Friday, April 19, 2024
ECONOMYfeatured story

Most first-generation entrepreneurs lose their fortune, opinion.

Ndoro-Mkombachoto is a former academic and banker. She has consulted widely in strategy, entrepreneurship, and private sector development for organizations in Zimbabwe, the sub-region and overseas, she shares her opinion.

According to Ndoro, founding entrepreneurs or first-generation entrepreneurs are the first people in their family to start a business. They take the bull by the horns and throw all caution to the wind as they enter the entrepreneurial fray.

They are discouraged by family members and friends because, generally speaking, the socialization in the family is, “go to school, get a job for life, retire and die earning a pension.” Being a groundbreaker and a pathfinder in the family means that, within that family, there is no familial guidance as the ‘employee’ and not ‘employer’ mentality is rife in that family.

“Do not get me wrong here. Being employed for a life can itself be a profitable undertaking. In predictable market environments, always prevalent in the northern hemisphere, a job for life, coupled with frugal and good financial management sensibilities, has led many to enjoy decent and comfortable lifestyles and retirements.” She said.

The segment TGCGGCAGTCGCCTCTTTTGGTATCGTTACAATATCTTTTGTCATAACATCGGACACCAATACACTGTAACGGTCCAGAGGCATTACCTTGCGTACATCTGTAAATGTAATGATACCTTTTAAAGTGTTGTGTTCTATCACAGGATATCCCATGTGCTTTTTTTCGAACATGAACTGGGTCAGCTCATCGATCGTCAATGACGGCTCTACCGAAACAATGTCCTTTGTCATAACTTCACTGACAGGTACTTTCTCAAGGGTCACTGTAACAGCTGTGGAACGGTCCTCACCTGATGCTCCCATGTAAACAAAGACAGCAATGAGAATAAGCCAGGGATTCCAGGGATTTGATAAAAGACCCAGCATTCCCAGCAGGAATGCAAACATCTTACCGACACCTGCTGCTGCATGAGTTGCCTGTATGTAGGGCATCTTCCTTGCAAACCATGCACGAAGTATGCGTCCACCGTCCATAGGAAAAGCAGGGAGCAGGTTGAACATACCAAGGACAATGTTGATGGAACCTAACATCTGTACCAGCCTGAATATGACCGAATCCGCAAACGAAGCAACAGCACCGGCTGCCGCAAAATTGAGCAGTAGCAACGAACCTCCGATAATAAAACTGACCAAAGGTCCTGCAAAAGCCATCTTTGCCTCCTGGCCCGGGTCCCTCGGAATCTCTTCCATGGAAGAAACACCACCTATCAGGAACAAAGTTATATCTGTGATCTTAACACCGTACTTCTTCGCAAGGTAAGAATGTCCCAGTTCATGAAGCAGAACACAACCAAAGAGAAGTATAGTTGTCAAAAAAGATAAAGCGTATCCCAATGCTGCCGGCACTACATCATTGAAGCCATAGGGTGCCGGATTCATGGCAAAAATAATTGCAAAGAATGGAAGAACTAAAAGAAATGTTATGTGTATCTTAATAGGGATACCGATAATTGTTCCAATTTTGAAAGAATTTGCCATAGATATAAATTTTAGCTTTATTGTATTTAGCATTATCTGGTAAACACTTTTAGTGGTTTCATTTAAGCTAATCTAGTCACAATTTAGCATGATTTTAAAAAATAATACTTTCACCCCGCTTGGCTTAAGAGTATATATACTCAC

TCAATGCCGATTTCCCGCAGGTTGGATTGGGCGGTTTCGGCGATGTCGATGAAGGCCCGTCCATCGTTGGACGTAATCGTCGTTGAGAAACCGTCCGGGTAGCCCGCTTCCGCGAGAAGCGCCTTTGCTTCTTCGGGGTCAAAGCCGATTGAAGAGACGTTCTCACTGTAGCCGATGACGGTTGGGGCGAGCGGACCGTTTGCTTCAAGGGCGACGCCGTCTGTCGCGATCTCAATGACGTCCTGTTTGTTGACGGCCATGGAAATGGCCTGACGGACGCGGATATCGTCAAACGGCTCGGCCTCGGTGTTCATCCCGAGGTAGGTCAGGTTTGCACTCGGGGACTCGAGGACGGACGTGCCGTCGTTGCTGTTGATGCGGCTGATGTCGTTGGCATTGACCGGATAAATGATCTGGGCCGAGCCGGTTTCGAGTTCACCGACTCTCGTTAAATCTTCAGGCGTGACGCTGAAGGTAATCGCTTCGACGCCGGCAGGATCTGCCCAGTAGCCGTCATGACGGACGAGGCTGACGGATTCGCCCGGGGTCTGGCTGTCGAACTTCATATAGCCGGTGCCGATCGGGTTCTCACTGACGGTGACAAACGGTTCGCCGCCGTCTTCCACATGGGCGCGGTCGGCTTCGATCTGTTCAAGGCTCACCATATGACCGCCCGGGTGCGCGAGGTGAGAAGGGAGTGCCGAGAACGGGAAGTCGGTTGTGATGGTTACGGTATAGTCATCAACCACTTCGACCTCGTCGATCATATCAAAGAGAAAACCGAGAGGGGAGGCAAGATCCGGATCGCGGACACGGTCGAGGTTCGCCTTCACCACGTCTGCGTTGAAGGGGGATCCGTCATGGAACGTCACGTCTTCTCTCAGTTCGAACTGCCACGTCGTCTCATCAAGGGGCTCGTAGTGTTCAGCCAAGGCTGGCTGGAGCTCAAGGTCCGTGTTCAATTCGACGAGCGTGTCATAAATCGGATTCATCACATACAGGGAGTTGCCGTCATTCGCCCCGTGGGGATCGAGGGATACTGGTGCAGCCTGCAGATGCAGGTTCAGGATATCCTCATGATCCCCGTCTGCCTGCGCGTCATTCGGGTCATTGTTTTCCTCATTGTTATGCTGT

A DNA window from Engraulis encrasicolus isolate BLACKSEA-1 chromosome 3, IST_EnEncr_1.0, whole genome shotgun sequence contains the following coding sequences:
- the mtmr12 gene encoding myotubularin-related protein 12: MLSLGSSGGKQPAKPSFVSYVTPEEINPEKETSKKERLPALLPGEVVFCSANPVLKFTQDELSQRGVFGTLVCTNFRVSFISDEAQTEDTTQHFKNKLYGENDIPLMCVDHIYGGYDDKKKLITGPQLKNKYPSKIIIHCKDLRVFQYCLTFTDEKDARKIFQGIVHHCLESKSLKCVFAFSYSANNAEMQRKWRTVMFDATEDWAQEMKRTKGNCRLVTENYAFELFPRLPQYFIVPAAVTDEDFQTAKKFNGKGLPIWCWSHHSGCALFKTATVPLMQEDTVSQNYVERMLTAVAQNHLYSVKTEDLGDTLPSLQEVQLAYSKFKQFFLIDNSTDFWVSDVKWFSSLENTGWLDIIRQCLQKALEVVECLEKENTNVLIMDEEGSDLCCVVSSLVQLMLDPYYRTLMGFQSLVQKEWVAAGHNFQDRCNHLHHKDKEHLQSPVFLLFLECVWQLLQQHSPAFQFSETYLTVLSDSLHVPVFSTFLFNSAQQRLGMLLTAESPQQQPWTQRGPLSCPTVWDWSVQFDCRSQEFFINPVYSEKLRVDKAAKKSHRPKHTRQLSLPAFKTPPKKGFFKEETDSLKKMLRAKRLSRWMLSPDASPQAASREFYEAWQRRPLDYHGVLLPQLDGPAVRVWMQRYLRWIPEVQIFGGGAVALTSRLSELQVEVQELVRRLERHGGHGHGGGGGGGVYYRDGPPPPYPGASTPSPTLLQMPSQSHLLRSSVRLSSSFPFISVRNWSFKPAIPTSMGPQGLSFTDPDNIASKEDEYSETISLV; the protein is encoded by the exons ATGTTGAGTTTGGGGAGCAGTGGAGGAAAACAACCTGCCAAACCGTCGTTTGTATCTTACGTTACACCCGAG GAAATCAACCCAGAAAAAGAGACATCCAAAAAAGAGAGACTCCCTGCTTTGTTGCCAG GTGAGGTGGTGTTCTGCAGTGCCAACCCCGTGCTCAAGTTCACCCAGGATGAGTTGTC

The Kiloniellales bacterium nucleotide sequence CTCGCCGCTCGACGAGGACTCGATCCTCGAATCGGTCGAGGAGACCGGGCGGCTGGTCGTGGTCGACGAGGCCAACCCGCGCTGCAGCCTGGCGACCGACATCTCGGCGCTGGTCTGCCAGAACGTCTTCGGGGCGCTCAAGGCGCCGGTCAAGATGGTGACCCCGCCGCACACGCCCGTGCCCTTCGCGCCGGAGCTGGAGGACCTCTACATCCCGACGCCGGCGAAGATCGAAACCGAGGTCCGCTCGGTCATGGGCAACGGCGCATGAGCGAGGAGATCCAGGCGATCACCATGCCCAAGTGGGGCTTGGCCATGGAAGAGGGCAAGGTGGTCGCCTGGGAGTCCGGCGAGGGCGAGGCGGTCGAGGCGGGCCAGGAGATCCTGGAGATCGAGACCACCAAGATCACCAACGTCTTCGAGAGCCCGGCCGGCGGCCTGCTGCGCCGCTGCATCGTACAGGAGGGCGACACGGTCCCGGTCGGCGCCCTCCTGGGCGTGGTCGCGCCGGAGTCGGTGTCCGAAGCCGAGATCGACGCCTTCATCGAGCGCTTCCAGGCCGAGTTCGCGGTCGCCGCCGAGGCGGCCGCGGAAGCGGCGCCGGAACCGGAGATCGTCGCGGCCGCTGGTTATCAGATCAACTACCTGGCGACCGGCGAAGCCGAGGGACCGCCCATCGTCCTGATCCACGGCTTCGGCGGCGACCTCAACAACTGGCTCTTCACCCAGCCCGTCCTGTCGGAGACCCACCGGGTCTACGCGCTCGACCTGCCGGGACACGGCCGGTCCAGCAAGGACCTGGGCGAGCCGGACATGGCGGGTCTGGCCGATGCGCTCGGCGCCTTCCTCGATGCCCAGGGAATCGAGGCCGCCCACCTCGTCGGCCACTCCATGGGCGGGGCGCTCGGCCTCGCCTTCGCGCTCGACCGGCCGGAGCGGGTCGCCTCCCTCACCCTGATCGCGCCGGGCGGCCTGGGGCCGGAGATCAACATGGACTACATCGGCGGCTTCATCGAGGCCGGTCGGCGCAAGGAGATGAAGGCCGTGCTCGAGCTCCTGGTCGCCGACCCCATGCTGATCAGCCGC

In Zimbabwe, the yo-yo and unpredictable public sector policies have created an uncertain, unstable, capricious, and hostile business environment.

Over the years, those who have thrived and succeeded in employment are those who have remained top dogs at the apex of food chains in the C-suites. That is why, it is not uncommon to find people remaining in C-suites, for 10 years or more, in Zimbabwe, in organizations they have no skin in the game. They are acutely aware of the risks associated with untenable risks in the game of entrepreneurship, so they stay in employment, whilst having side hustles.

Many of those side gigs, have never truly constituted genuine entrepreneurship, because often, when the champions of these kinds of entities leave their C-suite positions, some unwillingly for that matter, they are forced to fall back on those gigs full-time and many of those gigs have floundered.

What is apparent is, unless you are chowing at the apogee of food chains, full-time employment could be riskier than entrepreneurship.